Photo: Getty Images
Azerbaijan's flag. New circumstances for cooperation with Israel
Photo: Getty Images
Azerbaijan, Israel’s mistress on the Iranian border
Analysis: While the Shiite country tends to vote against Israel in international forums, it has become a favored target of Israel’s ‘new periphery’ policy.
Prime Minister Benjamin Netanyahu’s recent visit to Azerbaijan and Kazakhstan is another layer in Israel’s policy to strengthen its ties with what former Minister Ephraim Sneh refers to as “the new periphery.”



Similar to the “old periphery” idea of the late 1950s, when Prime Minister David Ben-Gurion searched for allies in the region against Egyptian President Gamal Abdel Nasser and the Nasserism and found Turkey, Iran and Ethiopia – the revolution in Iran, the Soviet Union’s dissolution, the occupation of Iraq, the overthrow of Saddam Hussein and the Arab Spring created new circumstances for cooperation.


Prime Minister Benjamin Netanyahu at Chabad’s Or Avner School in Baku (Photo: AFP)
Prime Minister Benjamin Netanyahu at Chabad’s Or Avner School in Baku (Photo: AFP)


The changes in the international and regional arena have, therefore, created new opportunities. Cooperation with Azerbaijan is allegedly surprising as this is a Shiite country which borders on Iran and is economically and religiously connected to the Islamic Republic (Iran has 16 to 25 million Azeri Shiite residents). As opposed to Iran, however, Azerbaijan is a secular state driven by pragmatic considerations rather than by a radical religious ideology, which has turned it into a desired target of the Israeli periphery policy.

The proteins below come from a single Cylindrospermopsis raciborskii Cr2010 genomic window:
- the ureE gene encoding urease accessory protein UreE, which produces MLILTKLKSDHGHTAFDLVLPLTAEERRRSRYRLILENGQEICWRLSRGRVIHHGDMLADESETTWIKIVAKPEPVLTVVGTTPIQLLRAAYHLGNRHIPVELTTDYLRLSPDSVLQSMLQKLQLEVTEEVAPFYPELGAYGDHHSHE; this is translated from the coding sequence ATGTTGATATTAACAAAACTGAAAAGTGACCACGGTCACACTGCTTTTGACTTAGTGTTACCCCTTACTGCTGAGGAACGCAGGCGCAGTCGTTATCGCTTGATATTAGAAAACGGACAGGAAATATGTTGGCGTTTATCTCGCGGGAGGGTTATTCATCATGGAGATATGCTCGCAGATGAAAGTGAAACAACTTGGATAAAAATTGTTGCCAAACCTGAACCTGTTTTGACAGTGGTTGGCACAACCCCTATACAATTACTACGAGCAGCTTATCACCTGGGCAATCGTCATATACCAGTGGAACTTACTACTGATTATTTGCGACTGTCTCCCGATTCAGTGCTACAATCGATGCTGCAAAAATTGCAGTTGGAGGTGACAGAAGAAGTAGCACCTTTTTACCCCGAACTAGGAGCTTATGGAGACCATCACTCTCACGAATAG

Three main interests guide Israel’s policy in Azerbaijan: First of all, a foothold in an advanced post on Iran’s border, which could bear intelligence and diplomatic fruit in the battle against Iran on the issue of nuclear weapons and international terror (primarily ISIS and Hezbollah). In this context, the media have raised the possibility of Israel using bases in Azerbaijan for landing and fueling purposes as part of a possible attack on Iran. Such an option was raised in the Saudi context as well, but both countries denied these reports.


Worshippers at a mosque in Azerbaijan’s capital, Baku. A Shiite but secular country (Photo: AFP)
Worshippers at a mosque in Azerbaijan’s capital, Baku. A Shiite but secular country (Photo: AFP)


Second, an available and relatively cheap solution for Israel’s fuel needs. According to different sources, Israel purchases 40 percent of its oil produce from Azerbaijan. It is transferred through an oil pipe from Baku to Jihan in Turkey through Georgia, and from there in tankers to the Ashdod Port. It’s ironic that Azerbaijan is thereby replacing Iran, which was Israel’s main oil supplier until the Khomeini revolution in 1979.


Third, Israel has become an important supplier of arms, boats and remote-piloted vehicles to Azerbaijan’s army. Netanyahu’s visit, according to different reports, has to do with the sale of the Iron Dome defense systems. The scope of these deals amounts to billions of dollars.


An alliance of interests